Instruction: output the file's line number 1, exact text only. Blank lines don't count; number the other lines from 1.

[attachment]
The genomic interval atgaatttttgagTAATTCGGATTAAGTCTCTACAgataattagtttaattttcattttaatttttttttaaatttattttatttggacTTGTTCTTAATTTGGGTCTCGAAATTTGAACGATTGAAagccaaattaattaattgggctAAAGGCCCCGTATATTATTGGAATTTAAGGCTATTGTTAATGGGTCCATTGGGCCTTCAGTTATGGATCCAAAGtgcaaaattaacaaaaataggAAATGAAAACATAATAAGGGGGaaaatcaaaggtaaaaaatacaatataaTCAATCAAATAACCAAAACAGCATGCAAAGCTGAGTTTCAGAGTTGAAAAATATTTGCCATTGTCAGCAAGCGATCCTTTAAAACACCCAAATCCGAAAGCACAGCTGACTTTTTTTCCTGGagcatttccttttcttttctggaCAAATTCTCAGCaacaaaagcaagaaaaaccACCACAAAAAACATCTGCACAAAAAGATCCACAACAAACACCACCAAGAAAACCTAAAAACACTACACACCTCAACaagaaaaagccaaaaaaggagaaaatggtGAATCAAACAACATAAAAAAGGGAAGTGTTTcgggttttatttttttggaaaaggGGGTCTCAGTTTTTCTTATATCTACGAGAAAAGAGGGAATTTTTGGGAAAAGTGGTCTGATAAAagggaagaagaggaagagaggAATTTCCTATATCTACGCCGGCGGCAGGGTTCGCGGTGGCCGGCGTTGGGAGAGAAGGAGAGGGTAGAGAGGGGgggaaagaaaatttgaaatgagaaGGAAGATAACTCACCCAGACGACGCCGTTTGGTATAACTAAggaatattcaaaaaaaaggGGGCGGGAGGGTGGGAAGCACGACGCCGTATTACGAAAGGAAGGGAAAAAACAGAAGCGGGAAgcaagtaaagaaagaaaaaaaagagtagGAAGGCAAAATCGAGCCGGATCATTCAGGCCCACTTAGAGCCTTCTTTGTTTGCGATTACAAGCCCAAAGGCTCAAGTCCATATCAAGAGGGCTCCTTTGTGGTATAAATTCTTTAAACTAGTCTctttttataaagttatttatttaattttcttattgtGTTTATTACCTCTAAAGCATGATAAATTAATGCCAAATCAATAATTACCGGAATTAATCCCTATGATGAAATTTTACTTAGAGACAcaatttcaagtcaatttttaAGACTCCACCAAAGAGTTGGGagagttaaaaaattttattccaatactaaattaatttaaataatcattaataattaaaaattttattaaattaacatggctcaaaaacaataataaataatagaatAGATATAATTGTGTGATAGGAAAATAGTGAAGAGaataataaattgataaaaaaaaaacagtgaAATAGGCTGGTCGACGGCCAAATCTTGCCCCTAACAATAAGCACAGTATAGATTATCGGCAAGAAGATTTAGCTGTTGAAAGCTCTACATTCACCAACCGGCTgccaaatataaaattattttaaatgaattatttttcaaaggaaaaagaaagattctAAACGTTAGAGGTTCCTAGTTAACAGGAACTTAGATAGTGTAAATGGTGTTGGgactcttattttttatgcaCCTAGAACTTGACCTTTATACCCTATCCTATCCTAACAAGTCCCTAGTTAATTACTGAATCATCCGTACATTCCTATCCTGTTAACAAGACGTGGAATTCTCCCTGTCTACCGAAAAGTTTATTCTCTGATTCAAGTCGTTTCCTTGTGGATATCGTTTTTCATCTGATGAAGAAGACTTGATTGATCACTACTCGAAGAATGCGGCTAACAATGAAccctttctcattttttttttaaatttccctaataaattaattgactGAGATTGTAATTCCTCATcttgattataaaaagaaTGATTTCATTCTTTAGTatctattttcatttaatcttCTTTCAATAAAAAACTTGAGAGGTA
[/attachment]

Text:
The genomic interval atgaatttttgagTAATTCGGATTAAGTCTCTACAgataattagtttaattttcattttaatttttttttaaatttattttatttggacTTGTTCTTAATTTGGGTCTCGAAATTTGAACGATTGAAagccaaattaattaattgggctAAAGGCCCCGTATATTATTGGAATTTAAGGCTATTGTTAATGGGTCCATTGGGCCTTCAGTTATGGATCCAAAGtgcaaaattaacaaaaataggAAATGAAAACATAATAAGGGGGaaaatcaaaggtaaaaaatacaatataaTCAATCAAATAACCAAAACAGCATGCAAAGCTGAGTTTCAGAGTTGAAAAATATTTGCCATTGTCAGCAAGCGATCCTTTAAAACACCCAAATCCGAAAGCACAGCTGACTTTTTTTCCTGGagcatttccttttcttttctggaCAAATTCTCAGCaacaaaagcaagaaaaaccACCACAAAAAACATCTGCACAAAAAGATCCACAACAAACACCACCAAGAAAACCTAAAAACACTACACACCTCAACaagaaaaagccaaaaaaggagaaaatggtGAATCAAACAACATAAAAAAGGGAAGTGTTTcgggttttatttttttggaaaaggGGGTCTCAGTTTTTCTTATATCTACGAGAAAAGAGGGAATTTTTGGGAAAAGTGGTCTGATAAAagggaagaagaggaagagaggAATTTCCTATATCTACGCCGGCGGCAGGGTTCGCGGTGGCCGGCGTTGGGAGAGAAGGAGAGGGTAGAGAGGGGgggaaagaaaatttgaaatgagaaGGAAGATAACTCACCCAGACGACGCCGTTTGGTATAACTAAggaatattcaaaaaaaaggGGGCGGGAGGGTGGGAAGCACGACGCCGTATTACGAAAGGAAGGGAAAAAACAGAAGCGGGAAgcaagtaaagaaagaaaaaaaagagtagGAAGGCAAAATCGAGCCGGATCATTCAGGCCCACTTAGAGCCTTCTTTGTTTGCGATTACAAGCCCAAAGGCTCAAGTCCATATCAAGAGGGCTCCTTTGTGGTATAAATTCTTTAAACTAGTCTctttttataaagttatttatttaattttcttattgtGTTTATTACCTCTAAAGCATGATAAATTAATGCCAAATCAATAATTACCGGAATTAATCCCTATGATGAAATTTTACTTAGAGACAcaatttcaagtcaatttttaAGACTCCACCAAAGAGTTGGGagagttaaaaaattttattccaatactaaattaatttaaataatcattaataattaaaaattttattaaattaacatggctcaaaaacaataataaataatagaatAGATATAATTGTGTGATAGGAAAATAGTGAAGAGaataataaattgataaaaaaaaaacagtgaAATAGGCTGGTCGACGGCCAAATCTTGCCCCTAACAATAAGCACAGTATAGATTATCGGCAAGAAGATTTAGCTGTTGAAAGCTCTACATTCACCAACCGGCTgccaaatataaaattattttaaatgaattatttttcaaaggaaaaagaaagattctAAACGTTAGAGGTTCCTAGTTAACAGGAACTTAGATAGTGTAAATGGTGTTGGgactcttattttttatgcaCCTAGAACTTGACCTTTATACCCTATCCTATCCTAACAAGTCCCTAGTTAATTACTGAATCATCCGTACATTCCTATCCTGTTAACAAGACGTGGAATTCTCCCTGTCTACCGAAAAGTTTATTCTCTGATTCAAGTCGTTTCCTTGTGGATATCGTTTTTCATCTGATGAAGAAGACTTGATTGATCACTACTCGAAGAATGCGGCTAACAATGAAccctttctcattttttttttaaatttccctaataaattaattgactGAGATTGTAATTCCTCATcttgattataaaaagaaTGATTTCATTCTTTAGTatctattttcatttaatcttCTTTCAATAAAAAACTTGAGAGGTA